By Jerry Roberts and Phil Trounstine
Monday, February 11, 2013
By snagging GOP strategist Karl Rove as the featured speaker at the California Republican Party convention in March, former legislative leader Jim Brulte – who won’t take over as CRP chairman until the day after Rove speaks – has already begun trying to alter the role his party plays in statewide politics.
What better audience for Rove’s newfound anti-extremist message than the most entrenched ideological Republican activists – delegates to the state GOP convention – in the largest state in the nation?
For those who might have missed his ecdysis, the cold-blooded Rove has regenerated himself as the Conservative Victory Project, targeting unelectable candidates in Republican Senate primaries. This from the architect of George W. Bush’s rise to power who used proto-Tea Partiers as his shock troops. This from the mastermind of the monumentally unsuccessful right-wing American Crossroads super-PACs that spent about $300 million in 2012, including $30 million on behalf of Tea Party candidates.
Lock and Load Rove, who was always more at ease among the country club Republicans, is taking up his squash racket against the pitch fork brigade of the chapel Republicans – the same forces he used to catapult his client Bush in 2000 and 2004.
He’s right, of course. Republicans have no chance of creating an electoral majority by lashing itself to the “legitimate rape” wing of the GOP. But who can buy the Reptilian Mr. Rove as a voice of reason and principle?
Jim Brulte, apparently. It was Brulte – a longtime ally and pal of Rove’s — who got Bush’s Brain to agree to speak to the state GOP after an initial invitation from outgoing Chairman Tom Del Beccaro.
Brulte is a radical pragmatist. His definition of ideology is what works. Sure, he’s a conservative Republican, who was willing to bottle up the state budget in order to cripple Democratic Gov. Gray Davis in hopes of recalling and replacing him.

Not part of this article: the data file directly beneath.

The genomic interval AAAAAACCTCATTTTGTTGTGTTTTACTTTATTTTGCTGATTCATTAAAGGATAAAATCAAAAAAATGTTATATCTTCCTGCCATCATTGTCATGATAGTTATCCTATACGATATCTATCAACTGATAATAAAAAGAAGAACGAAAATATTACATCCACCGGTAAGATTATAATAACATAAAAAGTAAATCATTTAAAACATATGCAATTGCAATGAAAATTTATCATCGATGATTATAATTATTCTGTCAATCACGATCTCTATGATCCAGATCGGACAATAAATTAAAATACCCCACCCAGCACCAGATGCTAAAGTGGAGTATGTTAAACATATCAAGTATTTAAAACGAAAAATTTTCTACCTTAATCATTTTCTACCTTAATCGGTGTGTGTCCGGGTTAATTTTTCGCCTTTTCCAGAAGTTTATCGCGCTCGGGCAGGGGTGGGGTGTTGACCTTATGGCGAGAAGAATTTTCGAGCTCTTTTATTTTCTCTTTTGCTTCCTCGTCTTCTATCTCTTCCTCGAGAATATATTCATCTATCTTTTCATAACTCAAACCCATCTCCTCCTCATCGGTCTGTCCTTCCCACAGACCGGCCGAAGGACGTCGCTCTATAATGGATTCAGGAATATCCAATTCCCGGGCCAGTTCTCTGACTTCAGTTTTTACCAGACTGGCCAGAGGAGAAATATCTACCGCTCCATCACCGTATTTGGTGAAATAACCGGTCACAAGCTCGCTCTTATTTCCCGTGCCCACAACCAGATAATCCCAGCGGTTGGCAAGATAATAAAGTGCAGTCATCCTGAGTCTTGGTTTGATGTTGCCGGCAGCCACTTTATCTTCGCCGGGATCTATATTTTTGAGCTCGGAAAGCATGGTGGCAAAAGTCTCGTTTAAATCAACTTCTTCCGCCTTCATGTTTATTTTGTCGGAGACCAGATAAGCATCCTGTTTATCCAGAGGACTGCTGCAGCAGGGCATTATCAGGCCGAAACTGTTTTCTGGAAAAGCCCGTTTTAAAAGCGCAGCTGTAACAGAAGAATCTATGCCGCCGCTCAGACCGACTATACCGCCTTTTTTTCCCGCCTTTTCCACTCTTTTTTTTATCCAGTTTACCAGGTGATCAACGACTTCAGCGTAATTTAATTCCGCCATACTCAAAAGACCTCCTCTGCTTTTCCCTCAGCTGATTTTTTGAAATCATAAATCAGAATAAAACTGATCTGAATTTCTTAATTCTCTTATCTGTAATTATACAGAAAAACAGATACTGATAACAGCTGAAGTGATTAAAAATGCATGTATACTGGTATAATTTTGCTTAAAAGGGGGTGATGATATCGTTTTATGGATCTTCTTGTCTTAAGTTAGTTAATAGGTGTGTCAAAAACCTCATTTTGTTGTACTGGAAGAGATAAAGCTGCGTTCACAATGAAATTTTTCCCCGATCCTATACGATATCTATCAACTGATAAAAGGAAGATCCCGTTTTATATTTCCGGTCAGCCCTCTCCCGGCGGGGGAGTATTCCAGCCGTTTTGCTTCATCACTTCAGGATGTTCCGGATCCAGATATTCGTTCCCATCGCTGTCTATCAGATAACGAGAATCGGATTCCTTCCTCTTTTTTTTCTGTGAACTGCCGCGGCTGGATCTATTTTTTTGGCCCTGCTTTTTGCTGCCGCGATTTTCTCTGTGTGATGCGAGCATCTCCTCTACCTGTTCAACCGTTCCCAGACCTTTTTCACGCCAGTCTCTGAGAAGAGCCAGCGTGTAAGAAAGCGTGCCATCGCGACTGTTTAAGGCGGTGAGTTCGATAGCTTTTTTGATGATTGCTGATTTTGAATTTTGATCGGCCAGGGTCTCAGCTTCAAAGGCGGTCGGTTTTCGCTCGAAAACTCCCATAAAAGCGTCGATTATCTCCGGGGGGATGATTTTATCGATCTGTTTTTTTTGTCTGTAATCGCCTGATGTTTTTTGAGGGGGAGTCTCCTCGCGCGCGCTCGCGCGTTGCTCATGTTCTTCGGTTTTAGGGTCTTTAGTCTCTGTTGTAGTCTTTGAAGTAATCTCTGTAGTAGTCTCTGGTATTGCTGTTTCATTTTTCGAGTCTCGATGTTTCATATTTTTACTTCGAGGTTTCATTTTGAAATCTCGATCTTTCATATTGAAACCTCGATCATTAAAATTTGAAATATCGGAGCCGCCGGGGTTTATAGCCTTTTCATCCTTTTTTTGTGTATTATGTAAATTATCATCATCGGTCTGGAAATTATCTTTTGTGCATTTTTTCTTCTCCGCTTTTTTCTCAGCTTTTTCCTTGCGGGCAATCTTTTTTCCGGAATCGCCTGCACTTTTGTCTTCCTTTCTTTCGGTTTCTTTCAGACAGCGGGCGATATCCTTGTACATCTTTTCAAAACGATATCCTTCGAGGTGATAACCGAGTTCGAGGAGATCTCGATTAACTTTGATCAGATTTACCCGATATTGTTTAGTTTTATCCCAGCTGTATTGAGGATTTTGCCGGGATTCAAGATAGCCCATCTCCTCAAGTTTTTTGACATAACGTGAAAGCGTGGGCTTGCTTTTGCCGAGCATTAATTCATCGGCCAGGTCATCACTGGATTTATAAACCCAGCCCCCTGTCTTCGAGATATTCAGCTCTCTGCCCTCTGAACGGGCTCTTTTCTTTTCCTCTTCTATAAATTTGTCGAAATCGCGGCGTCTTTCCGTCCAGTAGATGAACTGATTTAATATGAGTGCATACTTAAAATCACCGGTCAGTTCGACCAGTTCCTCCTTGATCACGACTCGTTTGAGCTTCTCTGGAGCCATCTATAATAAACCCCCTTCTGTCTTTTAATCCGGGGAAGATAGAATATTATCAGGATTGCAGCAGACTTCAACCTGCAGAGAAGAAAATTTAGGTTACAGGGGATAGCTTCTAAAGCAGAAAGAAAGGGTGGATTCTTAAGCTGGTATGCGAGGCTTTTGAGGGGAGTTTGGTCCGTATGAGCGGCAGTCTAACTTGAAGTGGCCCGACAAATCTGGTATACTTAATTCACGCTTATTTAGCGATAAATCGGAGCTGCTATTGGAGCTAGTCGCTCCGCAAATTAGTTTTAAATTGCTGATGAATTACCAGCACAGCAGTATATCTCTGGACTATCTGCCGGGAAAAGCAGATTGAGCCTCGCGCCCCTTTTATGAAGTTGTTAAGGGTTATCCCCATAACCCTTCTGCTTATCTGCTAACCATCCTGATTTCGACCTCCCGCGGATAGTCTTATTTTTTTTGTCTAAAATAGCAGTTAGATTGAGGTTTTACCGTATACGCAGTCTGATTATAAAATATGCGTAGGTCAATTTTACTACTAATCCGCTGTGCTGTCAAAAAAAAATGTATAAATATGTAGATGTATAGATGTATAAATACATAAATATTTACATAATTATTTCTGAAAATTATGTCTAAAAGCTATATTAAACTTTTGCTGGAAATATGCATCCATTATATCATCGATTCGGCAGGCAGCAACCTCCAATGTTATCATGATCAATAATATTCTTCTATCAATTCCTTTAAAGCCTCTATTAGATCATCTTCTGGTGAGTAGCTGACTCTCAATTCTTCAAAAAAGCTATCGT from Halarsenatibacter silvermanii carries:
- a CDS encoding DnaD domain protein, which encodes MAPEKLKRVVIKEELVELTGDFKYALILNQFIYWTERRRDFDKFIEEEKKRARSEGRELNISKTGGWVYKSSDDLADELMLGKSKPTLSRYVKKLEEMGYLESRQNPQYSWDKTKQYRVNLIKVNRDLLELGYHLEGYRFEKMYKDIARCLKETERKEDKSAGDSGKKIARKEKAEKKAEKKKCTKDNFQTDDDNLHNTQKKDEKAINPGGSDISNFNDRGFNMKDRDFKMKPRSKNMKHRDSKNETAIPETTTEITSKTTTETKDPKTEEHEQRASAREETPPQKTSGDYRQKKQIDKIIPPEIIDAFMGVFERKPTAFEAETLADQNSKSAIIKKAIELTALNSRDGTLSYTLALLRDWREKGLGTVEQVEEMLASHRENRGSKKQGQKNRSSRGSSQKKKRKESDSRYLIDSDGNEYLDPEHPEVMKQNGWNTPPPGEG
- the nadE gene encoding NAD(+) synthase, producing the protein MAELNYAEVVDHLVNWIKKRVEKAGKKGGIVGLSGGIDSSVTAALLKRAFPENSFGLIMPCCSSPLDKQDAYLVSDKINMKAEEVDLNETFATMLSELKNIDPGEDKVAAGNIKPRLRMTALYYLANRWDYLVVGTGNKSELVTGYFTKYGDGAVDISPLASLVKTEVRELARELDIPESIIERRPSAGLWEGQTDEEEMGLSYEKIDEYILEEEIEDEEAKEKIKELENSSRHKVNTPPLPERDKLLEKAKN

But he was also a deal maker, willing to horse-trade a loss for one Republican principle for the victory of another. He’s not part of the Tea Party Wing of the GOP that sees all compromise as capitulation. He actually believes government should govern.
What, Me Worry? In his bid to become chairman of the California Republican Party, however, Brulte is assiduously avoiding talking about anything having to do with policy and politics: immigration, abortion, taxes, gay marriage, legislative compromise or anything that smacks of substance.
For him, it’s all about operations, party building, fund-raising, mechanics. Right. As if backing down the ultra-conservatives who have outsized power in the CRP isn’t critical to returning the party to relevancy.
So who will deliver the message to the California Republians? The man who once called Brulte “our political brains and insightful wizard in California.”
There are plenty of chapel Republicans who don’t buy Rove’s new theology. They still like the unreconstructed Barry Goldwater: “Extremism in defense of liberty is no vice; moderation in pursuit of justice is no virtue.” The Rushbo Wing of the GOP is not warming to Rove’s new persona. How he’ll go over when he speaks to the California GOP luncheon will likely depend on who buys tickets to the luncheon.
The Calbuzz Chordata Bureau will be watching to see if Brulte’s lips move when Rove is talking.